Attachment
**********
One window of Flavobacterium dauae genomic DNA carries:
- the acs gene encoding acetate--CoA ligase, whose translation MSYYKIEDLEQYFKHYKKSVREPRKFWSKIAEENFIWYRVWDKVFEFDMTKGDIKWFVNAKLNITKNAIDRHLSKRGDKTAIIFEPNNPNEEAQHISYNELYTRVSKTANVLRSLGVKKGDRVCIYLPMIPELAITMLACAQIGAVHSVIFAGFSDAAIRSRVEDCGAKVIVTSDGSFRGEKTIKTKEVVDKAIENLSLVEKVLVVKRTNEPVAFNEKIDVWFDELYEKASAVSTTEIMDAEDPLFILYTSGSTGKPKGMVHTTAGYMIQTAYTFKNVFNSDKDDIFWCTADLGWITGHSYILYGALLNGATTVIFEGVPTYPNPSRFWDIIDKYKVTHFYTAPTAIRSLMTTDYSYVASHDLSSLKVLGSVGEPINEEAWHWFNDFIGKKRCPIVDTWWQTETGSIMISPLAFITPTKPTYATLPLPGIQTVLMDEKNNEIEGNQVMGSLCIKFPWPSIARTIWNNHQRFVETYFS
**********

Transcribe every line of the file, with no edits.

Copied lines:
One window of Flavobacterium dauae genomic DNA carries:
- the acs gene encoding acetate--CoA ligase, whose translation MSYYKIEDLEQYFKHYKKSVREPRKFWSKIAEENFIWYRVWDKVFEFDMTKGDIKWFVNAKLNITKNAIDRHLSKRGDKTAIIFEPNNPNEEAQHISYNELYTRVSKTANVLRSLGVKKGDRVCIYLPMIPELAITMLACAQIGAVHSVIFAGFSDAAIRSRVEDCGAKVIVTSDGSFRGEKTIKTKEVVDKAIENLSLVEKVLVVKRTNEPVAFNEKIDVWFDELYEKASAVSTTEIMDAEDPLFILYTSGSTGKPKGMVHTTAGYMIQTAYTFKNVFNSDKDDIFWCTADLGWITGHSYILYGALLNGATTVIFEGVPTYPNPSRFWDIIDKYKVTHFYTAPTAIRSLMTTDYSYVASHDLSSLKVLGSVGEPINEEAWHWFNDFIGKKRCPIVDTWWQTETGSIMISPLAFITPTKPTYATLPLPGIQTVLMDEKNNEIEGNQVMGSLCIKFPWPSIARTIWNNHQRFVETYFS